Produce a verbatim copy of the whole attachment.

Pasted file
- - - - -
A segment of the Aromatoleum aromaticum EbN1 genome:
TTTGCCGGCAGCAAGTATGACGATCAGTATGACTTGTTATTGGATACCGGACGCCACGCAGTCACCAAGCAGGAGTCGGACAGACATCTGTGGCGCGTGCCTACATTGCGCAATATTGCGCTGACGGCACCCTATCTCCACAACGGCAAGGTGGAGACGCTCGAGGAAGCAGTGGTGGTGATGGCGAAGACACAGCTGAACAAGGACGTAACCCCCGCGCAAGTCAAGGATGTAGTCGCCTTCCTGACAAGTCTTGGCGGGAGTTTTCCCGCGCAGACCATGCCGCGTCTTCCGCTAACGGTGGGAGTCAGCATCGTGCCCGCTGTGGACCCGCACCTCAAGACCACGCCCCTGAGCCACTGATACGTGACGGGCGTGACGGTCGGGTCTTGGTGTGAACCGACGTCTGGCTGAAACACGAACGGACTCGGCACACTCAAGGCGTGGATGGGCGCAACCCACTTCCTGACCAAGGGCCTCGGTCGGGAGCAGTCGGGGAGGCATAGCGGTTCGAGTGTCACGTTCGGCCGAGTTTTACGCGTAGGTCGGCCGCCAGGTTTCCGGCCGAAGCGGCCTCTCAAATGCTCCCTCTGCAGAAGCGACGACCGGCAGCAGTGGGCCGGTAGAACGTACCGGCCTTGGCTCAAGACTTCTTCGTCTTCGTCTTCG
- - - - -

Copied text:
A segment of the Aromatoleum aromaticum EbN1 genome:
TTTGCCGGCAGCAAGTATGACGATCAGTATGACTTGTTATTGGATACCGGACGCCACGCAGTCACCAAGCAGGAGTCGGACAGACATCTGTGGCGCGTGCCTACATTGCGCAATATTGCGCTGACGGCACCCTATCTCCACAACGGCAAGGTGGAGACGCTCGAGGAAGCAGTGGTGGTGATGGCGAAGACACAGCTGAACAAGGACGTAACCCCCGCGCAAGTCAAGGATGTAGTCGCCTTCCTGACAAGTCTTGGCGGGAGTTTTCCCGCGCAGACCATGCCGCGTCTTCCGCTAACGGTGGGAGTCAGCATCGTGCCCGCTGTGGACCCGCACCTCAAGACCACGCCCCTGAGCCACTGATACGTGACGGGCGTGACGGTCGGGTCTTGGTGTGAACCGACGTCTGGCTGAAACACGAACGGACTCGGCACACTCAAGGCGTGGATGGGCGCAACCCACTTCCTGACCAAGGGCCTCGGTCGGGAGCAGTCGGGGAGGCATAGCGGTTCGAGTGTCACGTTCGGCCGAGTTTTACGCGTAGGTCGGCCGCCAGGTTTCCGGCCGAAGCGGCCTCTCAAATGCTCCCTCTGCAGAAGCGACGACCGGCAGCAGTGGGCCGGTAGAACGTACCGGCCTTGGCTCAAGACTTCTTCGTCTTCGTCTTCG